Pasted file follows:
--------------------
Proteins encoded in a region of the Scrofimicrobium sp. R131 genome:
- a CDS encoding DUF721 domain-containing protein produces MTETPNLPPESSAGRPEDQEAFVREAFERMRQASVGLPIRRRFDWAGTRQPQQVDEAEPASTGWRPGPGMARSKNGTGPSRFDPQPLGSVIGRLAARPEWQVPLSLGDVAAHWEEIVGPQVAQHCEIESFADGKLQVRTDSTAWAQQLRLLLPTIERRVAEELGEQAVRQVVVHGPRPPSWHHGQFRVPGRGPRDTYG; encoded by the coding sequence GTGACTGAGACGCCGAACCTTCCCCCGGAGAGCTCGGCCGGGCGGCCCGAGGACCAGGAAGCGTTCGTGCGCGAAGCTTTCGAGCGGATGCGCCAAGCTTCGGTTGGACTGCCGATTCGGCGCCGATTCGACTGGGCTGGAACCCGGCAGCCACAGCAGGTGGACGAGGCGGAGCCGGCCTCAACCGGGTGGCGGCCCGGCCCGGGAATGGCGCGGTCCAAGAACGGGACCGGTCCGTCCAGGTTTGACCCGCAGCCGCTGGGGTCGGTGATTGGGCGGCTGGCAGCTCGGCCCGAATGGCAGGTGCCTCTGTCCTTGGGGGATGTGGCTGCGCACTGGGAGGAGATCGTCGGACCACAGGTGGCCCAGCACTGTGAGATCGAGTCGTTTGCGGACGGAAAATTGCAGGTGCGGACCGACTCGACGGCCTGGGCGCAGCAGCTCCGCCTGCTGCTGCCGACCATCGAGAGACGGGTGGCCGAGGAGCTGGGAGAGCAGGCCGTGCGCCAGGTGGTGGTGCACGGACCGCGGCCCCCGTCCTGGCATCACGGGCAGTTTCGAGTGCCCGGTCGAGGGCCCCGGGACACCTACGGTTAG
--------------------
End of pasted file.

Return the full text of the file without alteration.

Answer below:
Proteins encoded in a region of the Scrofimicrobium sp. R131 genome:
- a CDS encoding DUF721 domain-containing protein produces MTETPNLPPESSAGRPEDQEAFVREAFERMRQASVGLPIRRRFDWAGTRQPQQVDEAEPASTGWRPGPGMARSKNGTGPSRFDPQPLGSVIGRLAARPEWQVPLSLGDVAAHWEEIVGPQVAQHCEIESFADGKLQVRTDSTAWAQQLRLLLPTIERRVAEELGEQAVRQVVVHGPRPPSWHHGQFRVPGRGPRDTYG; encoded by the coding sequence GTGACTGAGACGCCGAACCTTCCCCCGGAGAGCTCGGCCGGGCGGCCCGAGGACCAGGAAGCGTTCGTGCGCGAAGCTTTCGAGCGGATGCGCCAAGCTTCGGTTGGACTGCCGATTCGGCGCCGATTCGACTGGGCTGGAACCCGGCAGCCACAGCAGGTGGACGAGGCGGAGCCGGCCTCAACCGGGTGGCGGCCCGGCCCGGGAATGGCGCGGTCCAAGAACGGGACCGGTCCGTCCAGGTTTGACCCGCAGCCGCTGGGGTCGGTGATTGGGCGGCTGGCAGCTCGGCCCGAATGGCAGGTGCCTCTGTCCTTGGGGGATGTGGCTGCGCACTGGGAGGAGATCGTCGGACCACAGGTGGCCCAGCACTGTGAGATCGAGTCGTTTGCGGACGGAAAATTGCAGGTGCGGACCGACTCGACGGCCTGGGCGCAGCAGCTCCGCCTGCTGCTGCCGACCATCGAGAGACGGGTGGCCGAGGAGCTGGGAGAGCAGGCCGTGCGCCAGGTGGTGGTGCACGGACCGCGGCCCCCGTCCTGGCATCACGGGCAGTTTCGAGTGCCCGGTCGAGGGCCCCGGGACACCTACGGTTAG